Roost selection by synanthropic bats in rural Madagascar : what makes non-traditional structures so tempting?

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Lopez-Baucells , A , Rocha , R , Andriatafika , Z , Tojosoa , T , Kemp , J , Forbes , K M & Cabeza , M 2017 , ' Roost selection by synanthropic bats in rural Madagascar : what makes non-traditional structures so tempting? ' , HYSTRIX - the Italian Journal of Mammalogy , vol. 28 , no. 1 , pp. 28-35 .

Title: Roost selection by synanthropic bats in rural Madagascar : what makes non-traditional structures so tempting?
Author: Lopez-Baucells, Adria; Rocha, Ricardo; Andriatafika, Zo; Tojosoa, Tafita; Kemp, James; Forbes, Kristian M.; Cabeza, Mar
Contributor organization: Biosciences
University of Helsinki
Department of Virology
Faculty of Medicine
Mar Cabeza-Jaimejuan / Principal Investigator
Ecology and Evolutionary Biology
Centre of Excellence in Metapopulation Research
Global Change and Conservation Lab
Date: 2017
Language: eng
Number of pages: 8
Belongs to series: HYSTRIX - the Italian Journal of Mammalogy
ISSN: 0394-1914
Abstract: Humanised landscapes are causing population declines and even extinctions of wildlife, whereas a limited number of species are adapting to the new niches and resources within these modified habitats. Synanthropy is widespread among many vertebrates and often causes co-habitation conflicts between humans and wildlife species. Bats often roost in anthropogenic structures, and especially in the tropics, mitigation of human-bat conflicts arising from co-habitation is hampered by a paucity of research focusing on roost preferences. We assessed roost selection by bats in villages around Ranomafana National Park, eastern Madagascar. Ten villages were surveyed, with bats occupying 21 of the 180 evaluated buildings. Of those, 17 were public buildings harbouring large molossid colonies. Although beneficial ecosystem services provided by bats are well-known, several cases of colony eviction were noted, mostly due to unwanted co-habitation. Bat preference was driven by the type of building, its height and a lack of fire use by the inhabitants. Colonies were mainly found under metal sheets within large empty chambers, whereas only isolated bats were detected in the roofs of traditional cabins. Temperatures up to 50 degrees C were recorded inside a roost, representing one of the highest temperatures recorded for an African maternity roost. Molossidae bats appear to have found a suitable alternative to their native roosts in hollow, old and tall trees in pristine forests, which are becoming rare in Madagascar. This suggests that human-bat interactions in Madagascar will likely increase alongside rural development and the loss of primary forest habitats. Shifting to modern construction methods while combining traditional techniques with proper roof sealing could prevent the establishment of bat colonies in undesired locations, whereas co-habitation conflicts could alternatively be minimised by reducing direct interaction with humans. In light of our results, we urge caution with bat evictions, and greater attention when introducing modern building practices, often supported by foreign initiatives, to poor rural communities in developing countries.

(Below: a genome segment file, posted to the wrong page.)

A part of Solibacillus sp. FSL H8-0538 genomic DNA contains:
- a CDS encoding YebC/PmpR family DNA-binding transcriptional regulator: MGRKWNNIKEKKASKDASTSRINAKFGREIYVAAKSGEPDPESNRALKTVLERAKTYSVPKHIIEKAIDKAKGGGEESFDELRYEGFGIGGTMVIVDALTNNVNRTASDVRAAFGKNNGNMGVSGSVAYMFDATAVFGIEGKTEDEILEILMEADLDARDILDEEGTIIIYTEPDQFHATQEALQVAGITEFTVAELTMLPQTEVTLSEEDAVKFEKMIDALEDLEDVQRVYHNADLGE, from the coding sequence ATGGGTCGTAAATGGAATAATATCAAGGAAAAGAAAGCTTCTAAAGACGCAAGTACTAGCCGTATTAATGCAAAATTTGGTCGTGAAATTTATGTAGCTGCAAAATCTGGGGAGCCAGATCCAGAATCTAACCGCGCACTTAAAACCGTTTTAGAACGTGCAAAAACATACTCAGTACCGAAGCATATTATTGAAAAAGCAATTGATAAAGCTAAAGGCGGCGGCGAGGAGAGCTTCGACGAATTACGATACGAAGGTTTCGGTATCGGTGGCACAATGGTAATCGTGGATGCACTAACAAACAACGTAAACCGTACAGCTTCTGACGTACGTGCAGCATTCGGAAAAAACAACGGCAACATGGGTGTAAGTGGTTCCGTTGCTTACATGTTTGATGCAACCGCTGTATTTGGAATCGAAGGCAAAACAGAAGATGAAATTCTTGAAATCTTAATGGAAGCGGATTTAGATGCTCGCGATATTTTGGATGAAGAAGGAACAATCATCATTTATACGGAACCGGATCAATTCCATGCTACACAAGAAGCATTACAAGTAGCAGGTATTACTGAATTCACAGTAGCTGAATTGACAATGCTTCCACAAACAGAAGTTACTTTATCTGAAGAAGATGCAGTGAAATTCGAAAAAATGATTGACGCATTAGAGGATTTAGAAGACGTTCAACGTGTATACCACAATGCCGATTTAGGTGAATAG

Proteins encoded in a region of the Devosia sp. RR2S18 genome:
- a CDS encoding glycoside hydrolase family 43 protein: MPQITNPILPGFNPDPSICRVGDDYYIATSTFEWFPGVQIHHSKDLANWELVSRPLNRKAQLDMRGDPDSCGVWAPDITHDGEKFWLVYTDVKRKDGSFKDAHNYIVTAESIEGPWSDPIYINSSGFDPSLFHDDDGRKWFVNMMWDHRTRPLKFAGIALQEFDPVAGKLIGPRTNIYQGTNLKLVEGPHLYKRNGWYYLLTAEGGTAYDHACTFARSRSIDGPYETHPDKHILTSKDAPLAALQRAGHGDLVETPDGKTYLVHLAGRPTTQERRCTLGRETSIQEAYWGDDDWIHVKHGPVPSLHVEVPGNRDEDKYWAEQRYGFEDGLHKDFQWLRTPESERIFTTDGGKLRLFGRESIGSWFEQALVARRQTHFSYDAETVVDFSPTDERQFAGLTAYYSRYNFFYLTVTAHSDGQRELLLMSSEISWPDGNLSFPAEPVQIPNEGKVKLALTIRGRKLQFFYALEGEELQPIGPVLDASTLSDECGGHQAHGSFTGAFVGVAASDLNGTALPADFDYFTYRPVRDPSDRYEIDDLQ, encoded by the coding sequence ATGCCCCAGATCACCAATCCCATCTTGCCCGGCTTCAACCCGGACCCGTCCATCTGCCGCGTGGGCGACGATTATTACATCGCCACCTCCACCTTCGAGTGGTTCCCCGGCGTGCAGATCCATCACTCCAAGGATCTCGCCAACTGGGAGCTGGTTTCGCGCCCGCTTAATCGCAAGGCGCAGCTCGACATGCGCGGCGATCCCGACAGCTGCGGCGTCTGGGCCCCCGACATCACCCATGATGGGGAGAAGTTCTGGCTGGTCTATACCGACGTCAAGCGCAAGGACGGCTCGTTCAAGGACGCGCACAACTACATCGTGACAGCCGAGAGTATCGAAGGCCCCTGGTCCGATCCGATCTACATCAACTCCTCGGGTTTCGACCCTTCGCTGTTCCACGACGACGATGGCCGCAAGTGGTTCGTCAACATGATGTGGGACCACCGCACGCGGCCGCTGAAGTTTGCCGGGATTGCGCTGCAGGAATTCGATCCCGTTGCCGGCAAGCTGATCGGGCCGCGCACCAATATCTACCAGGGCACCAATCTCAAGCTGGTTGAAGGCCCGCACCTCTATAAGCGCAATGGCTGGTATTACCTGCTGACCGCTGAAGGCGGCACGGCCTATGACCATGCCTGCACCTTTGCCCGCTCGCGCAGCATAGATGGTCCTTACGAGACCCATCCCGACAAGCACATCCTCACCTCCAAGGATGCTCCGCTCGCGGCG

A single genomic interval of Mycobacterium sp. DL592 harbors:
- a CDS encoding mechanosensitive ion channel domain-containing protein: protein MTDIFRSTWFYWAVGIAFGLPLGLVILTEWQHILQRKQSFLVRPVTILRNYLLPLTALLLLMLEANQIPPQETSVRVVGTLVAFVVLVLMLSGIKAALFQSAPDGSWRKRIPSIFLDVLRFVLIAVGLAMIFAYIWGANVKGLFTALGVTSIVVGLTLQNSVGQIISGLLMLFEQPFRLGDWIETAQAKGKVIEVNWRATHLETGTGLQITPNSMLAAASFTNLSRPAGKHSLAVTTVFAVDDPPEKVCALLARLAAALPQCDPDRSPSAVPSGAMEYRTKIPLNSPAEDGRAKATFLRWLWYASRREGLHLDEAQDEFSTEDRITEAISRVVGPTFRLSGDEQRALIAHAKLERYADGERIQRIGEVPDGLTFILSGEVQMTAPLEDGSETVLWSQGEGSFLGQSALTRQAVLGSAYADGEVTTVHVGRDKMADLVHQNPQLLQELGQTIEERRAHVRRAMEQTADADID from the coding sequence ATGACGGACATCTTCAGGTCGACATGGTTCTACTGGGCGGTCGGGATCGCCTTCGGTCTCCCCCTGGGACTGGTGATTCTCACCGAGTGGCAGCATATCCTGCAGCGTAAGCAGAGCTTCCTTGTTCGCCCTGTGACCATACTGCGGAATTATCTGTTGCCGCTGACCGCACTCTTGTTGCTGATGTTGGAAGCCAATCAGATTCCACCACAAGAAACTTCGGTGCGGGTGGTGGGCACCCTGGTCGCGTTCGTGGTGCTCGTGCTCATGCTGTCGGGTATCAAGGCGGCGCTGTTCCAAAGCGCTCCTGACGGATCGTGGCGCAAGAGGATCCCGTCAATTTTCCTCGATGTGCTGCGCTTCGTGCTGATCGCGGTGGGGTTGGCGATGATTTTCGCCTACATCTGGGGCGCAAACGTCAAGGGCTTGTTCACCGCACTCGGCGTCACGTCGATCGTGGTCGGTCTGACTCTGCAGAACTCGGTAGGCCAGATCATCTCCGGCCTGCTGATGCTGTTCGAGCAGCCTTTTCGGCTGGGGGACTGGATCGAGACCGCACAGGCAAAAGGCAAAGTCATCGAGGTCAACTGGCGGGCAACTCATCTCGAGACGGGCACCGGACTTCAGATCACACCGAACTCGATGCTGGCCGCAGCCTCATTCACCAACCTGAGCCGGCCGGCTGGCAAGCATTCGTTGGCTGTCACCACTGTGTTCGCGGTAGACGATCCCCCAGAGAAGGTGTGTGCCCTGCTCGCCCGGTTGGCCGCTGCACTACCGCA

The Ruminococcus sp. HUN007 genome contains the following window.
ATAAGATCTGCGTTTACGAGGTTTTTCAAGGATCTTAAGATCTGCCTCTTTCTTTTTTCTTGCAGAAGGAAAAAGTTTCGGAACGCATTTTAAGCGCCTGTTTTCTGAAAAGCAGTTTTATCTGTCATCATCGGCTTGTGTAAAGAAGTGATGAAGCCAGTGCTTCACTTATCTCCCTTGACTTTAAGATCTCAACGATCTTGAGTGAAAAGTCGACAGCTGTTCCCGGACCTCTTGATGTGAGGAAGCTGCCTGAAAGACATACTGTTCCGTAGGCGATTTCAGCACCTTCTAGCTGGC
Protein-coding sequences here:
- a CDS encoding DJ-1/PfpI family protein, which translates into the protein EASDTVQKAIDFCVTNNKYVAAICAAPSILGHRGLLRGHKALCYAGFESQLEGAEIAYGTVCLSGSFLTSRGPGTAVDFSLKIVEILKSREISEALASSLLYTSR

Subject: Chiroptera
East Africa
human-wildlife conflict
1183 Plant biology, microbiology, virology
1181 Ecology, evolutionary biology
Peer reviewed: Yes
Usage restriction: openAccess
Self-archived version: publishedVersion

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